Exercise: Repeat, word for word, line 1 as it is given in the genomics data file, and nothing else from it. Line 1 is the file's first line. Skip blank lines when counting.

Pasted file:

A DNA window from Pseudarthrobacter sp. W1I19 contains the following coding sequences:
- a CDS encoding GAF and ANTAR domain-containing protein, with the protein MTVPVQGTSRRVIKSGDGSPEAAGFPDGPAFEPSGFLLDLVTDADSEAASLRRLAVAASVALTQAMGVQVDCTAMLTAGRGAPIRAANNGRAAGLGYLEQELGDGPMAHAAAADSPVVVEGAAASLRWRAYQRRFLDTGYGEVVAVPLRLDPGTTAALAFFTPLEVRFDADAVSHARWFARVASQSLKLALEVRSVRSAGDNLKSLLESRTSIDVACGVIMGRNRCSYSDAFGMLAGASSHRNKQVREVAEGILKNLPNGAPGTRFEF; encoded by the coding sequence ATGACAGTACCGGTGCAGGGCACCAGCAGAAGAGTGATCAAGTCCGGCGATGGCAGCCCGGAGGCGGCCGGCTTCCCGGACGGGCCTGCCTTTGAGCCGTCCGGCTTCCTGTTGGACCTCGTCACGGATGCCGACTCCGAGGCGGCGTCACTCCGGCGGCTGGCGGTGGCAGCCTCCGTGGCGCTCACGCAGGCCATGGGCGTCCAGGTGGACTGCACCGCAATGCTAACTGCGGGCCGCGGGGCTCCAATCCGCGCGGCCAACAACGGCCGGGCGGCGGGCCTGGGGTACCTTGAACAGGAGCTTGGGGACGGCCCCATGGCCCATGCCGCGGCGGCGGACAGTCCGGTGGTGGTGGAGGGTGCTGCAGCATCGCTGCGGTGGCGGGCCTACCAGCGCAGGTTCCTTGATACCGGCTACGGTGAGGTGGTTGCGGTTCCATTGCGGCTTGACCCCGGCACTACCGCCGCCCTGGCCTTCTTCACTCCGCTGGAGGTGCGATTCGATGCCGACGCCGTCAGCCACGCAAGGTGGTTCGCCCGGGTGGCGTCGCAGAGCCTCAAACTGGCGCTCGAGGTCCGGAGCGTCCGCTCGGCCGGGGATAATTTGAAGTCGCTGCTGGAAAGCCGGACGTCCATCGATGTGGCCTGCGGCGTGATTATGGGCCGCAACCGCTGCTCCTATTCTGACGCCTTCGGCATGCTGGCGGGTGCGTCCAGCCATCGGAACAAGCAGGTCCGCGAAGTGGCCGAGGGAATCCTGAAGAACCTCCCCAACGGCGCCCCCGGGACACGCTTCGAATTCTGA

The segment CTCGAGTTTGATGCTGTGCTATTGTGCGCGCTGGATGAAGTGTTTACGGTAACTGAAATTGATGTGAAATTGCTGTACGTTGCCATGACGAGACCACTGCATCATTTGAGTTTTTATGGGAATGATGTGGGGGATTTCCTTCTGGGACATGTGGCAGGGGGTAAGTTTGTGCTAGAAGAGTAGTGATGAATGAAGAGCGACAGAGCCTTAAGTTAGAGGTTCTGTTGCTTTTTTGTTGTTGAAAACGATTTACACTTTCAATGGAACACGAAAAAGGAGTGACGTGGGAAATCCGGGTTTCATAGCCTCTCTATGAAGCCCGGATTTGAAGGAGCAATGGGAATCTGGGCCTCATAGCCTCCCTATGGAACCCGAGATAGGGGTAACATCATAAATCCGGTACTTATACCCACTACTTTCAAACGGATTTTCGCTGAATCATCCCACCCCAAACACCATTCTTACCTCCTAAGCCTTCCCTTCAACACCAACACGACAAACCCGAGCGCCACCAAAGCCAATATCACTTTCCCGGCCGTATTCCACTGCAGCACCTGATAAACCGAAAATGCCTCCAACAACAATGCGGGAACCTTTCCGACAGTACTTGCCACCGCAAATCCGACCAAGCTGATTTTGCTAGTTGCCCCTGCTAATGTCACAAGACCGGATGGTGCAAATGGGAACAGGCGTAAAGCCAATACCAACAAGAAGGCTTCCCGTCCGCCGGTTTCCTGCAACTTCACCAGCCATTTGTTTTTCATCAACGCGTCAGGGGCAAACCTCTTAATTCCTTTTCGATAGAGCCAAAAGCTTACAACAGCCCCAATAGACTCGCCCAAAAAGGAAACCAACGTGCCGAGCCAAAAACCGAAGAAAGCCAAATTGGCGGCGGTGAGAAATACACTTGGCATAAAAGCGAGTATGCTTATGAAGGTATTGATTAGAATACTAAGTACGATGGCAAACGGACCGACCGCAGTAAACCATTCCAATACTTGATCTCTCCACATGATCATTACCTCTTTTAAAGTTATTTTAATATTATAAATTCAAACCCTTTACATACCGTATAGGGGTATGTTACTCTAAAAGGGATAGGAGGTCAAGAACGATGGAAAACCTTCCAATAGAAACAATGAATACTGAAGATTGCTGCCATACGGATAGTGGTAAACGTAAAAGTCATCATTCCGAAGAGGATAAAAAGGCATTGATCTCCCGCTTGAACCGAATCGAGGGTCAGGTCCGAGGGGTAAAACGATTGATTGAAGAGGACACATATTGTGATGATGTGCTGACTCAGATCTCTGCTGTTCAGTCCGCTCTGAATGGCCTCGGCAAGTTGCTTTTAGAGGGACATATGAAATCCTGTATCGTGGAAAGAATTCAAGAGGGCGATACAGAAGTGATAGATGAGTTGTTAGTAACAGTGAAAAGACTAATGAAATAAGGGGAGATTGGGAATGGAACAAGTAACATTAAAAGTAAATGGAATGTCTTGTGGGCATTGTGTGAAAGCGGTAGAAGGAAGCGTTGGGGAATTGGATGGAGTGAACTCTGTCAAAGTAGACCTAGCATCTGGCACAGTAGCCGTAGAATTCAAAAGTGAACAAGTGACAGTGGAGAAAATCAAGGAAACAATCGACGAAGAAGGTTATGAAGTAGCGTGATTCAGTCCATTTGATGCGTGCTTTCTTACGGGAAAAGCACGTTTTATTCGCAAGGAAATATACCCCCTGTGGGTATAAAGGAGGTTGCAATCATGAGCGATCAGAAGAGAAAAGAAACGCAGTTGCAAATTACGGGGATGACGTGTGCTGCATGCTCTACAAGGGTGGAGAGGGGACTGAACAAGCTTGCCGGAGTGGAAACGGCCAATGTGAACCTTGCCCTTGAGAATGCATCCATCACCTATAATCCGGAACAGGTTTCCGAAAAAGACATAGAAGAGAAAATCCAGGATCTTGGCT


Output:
A DNA window from Pseudarthrobacter sp. W1I19 contains the following coding sequences: